THE long-awaited planning application for a potash mine on the outskirts of Whitby was finally submitted yesterday.
It had been expected last Autumn but was put back because planners at the National Park demanded more detail and clarification from York Potash on wildlife and transport issues.
The plans are expected to be validated next week and a decision is set to be made in May as to whether construction of the mine can begin at Doves Nest farm on the B1416 near Sneaton.
It is a major milestone for York Potash who have spent months undertaking extensive technical and geological studies to confirm that the North Yorkshire coast has the largest and highest-grade polyhalite deposits anywhere in the world.
The firm hopes to create over 1,000 direct jobs when at full production and thousands of indirect jobs in the support and supply industries, as well up to 1,800 jobs during construction.
York Potash says that during its consultation programme it found 91% of people responding were supportive of proposals, 8% undecided and less than 1% against the new mine.
Chris Fraser, Managing Director and CEO of parent company Sirius Minerals said: “The York Potash Project will deliver an unrivalled level of investment for North Yorkshire, creating significant new jobs and improving local skills for generations to come.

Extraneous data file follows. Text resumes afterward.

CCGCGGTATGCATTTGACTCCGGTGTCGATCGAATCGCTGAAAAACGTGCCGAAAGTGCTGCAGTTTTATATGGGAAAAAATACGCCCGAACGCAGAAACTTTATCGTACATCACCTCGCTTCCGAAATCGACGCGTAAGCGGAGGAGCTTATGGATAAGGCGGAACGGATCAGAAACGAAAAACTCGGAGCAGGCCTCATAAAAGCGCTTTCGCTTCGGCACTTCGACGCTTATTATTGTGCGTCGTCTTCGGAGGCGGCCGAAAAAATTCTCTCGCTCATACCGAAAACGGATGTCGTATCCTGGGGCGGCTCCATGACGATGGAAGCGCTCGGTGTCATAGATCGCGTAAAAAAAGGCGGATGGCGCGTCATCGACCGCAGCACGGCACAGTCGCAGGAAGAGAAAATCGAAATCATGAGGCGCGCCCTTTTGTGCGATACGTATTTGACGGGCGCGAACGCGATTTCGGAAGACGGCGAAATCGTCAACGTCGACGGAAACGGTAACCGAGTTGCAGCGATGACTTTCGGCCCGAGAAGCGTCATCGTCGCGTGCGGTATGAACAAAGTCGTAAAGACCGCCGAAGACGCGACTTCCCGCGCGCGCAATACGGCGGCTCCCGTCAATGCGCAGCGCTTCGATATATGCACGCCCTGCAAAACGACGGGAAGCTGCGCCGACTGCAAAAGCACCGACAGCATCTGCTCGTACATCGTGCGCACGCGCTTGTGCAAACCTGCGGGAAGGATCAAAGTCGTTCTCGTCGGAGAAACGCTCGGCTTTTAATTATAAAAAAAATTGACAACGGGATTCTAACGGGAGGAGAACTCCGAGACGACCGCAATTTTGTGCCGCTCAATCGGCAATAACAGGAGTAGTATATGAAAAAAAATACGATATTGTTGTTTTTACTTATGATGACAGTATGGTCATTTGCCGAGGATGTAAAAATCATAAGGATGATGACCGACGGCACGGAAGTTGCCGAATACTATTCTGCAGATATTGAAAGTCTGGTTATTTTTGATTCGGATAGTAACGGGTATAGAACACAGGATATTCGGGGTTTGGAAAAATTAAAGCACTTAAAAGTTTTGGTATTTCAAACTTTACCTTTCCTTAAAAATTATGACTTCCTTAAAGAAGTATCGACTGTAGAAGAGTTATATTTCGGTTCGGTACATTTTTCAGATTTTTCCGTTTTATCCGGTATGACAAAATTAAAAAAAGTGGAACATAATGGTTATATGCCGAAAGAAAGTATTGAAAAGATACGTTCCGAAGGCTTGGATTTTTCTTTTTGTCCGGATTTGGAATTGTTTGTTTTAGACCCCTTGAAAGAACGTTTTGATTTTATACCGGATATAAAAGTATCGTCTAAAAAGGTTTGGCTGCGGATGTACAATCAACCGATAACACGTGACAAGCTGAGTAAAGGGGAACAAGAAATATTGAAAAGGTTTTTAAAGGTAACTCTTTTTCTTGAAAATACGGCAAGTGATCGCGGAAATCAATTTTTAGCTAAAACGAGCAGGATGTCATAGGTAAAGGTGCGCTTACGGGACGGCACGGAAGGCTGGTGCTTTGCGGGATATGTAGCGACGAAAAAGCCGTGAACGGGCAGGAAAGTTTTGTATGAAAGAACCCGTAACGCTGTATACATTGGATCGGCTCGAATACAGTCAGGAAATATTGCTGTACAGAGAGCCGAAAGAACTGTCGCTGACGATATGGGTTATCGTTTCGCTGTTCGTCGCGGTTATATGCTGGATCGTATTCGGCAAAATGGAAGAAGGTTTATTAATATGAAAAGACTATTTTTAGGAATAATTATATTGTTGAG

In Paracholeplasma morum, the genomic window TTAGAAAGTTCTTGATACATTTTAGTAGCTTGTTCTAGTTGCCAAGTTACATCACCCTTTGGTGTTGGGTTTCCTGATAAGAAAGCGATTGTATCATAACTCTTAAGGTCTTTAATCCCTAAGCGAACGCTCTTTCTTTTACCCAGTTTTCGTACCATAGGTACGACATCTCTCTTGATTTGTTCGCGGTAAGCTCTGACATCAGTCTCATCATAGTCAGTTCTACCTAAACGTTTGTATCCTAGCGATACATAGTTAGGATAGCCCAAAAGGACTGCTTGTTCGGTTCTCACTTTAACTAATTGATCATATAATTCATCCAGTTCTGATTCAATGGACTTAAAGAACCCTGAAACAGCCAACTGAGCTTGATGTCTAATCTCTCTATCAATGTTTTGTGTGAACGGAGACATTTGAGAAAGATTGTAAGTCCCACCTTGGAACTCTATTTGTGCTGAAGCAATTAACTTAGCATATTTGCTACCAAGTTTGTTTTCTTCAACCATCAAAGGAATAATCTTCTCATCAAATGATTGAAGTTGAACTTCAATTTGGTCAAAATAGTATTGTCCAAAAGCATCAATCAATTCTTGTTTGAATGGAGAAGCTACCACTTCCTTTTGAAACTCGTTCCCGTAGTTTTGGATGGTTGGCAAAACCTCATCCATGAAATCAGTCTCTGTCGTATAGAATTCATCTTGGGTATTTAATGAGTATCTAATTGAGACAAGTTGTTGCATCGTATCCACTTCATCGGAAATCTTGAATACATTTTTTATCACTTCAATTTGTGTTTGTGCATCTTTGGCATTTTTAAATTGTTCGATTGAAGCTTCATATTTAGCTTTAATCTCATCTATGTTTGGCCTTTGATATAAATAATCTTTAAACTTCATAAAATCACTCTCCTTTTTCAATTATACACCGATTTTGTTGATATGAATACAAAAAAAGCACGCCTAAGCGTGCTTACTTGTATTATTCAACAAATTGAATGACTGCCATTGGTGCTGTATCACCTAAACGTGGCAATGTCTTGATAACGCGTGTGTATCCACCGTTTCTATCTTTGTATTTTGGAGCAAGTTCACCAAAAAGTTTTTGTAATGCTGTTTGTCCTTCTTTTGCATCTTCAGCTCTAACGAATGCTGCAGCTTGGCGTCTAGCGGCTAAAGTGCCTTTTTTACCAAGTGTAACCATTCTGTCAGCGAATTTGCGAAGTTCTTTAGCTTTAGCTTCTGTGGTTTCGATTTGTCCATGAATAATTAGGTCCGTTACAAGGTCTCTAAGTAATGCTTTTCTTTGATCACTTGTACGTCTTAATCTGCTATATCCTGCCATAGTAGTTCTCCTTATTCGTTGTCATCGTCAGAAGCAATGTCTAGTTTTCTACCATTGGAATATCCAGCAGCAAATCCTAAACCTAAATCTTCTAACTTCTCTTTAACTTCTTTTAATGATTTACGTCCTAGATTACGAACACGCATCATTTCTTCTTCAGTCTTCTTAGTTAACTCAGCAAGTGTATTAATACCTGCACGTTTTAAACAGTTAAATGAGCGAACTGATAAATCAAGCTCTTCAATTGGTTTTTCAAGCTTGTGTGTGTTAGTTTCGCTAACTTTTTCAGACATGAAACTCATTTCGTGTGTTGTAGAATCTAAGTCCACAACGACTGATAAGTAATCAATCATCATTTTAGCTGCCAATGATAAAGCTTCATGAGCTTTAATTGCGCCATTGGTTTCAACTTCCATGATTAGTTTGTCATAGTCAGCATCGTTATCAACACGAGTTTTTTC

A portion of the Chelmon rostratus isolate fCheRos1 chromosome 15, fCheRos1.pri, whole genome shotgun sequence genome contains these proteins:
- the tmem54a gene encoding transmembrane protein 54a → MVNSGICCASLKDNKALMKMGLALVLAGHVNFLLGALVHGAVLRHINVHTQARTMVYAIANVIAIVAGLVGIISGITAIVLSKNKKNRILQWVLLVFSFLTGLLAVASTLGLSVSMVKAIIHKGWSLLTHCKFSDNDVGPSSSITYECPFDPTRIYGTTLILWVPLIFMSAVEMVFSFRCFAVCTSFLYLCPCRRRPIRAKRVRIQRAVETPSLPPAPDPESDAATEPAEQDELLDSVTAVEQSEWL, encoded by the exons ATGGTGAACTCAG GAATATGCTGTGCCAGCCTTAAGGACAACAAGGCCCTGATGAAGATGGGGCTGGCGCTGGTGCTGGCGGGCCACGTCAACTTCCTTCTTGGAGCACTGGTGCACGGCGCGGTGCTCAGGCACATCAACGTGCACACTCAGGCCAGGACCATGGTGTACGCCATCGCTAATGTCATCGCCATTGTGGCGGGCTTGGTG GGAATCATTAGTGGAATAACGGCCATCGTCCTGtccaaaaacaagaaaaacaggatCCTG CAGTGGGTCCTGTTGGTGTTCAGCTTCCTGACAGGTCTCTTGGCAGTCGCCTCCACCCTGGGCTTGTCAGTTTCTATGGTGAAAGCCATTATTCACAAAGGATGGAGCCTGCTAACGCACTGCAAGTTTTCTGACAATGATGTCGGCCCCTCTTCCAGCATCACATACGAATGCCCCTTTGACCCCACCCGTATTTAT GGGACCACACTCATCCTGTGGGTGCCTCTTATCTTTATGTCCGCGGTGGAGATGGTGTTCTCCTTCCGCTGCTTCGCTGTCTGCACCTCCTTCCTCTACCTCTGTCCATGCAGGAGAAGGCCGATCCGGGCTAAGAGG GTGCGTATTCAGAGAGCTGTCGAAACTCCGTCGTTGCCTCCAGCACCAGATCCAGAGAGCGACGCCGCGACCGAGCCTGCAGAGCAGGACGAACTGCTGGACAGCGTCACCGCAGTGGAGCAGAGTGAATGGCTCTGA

“As a nationally significant project with many local benefits and we have been extremely grateful for the wide ranging support received during our extensive pre-application public consultations.
“A huge amount of technical work and studies have gone into the application and we believe that we have both put forward a robust planning case and set a new benchmark for sensitive design in the mining industry.”
Planners at the North York Moors National Park say they are ready to take on what will be one of the biggest developments within its remit for many years and have drafted in mining experts to help them formulate a decision.
Back in September the favoured location for the mine was revealed after a programme of test drilling in the area.
At the time Mr Fraser said there was no plan B if this site didn’t get the go-ahead.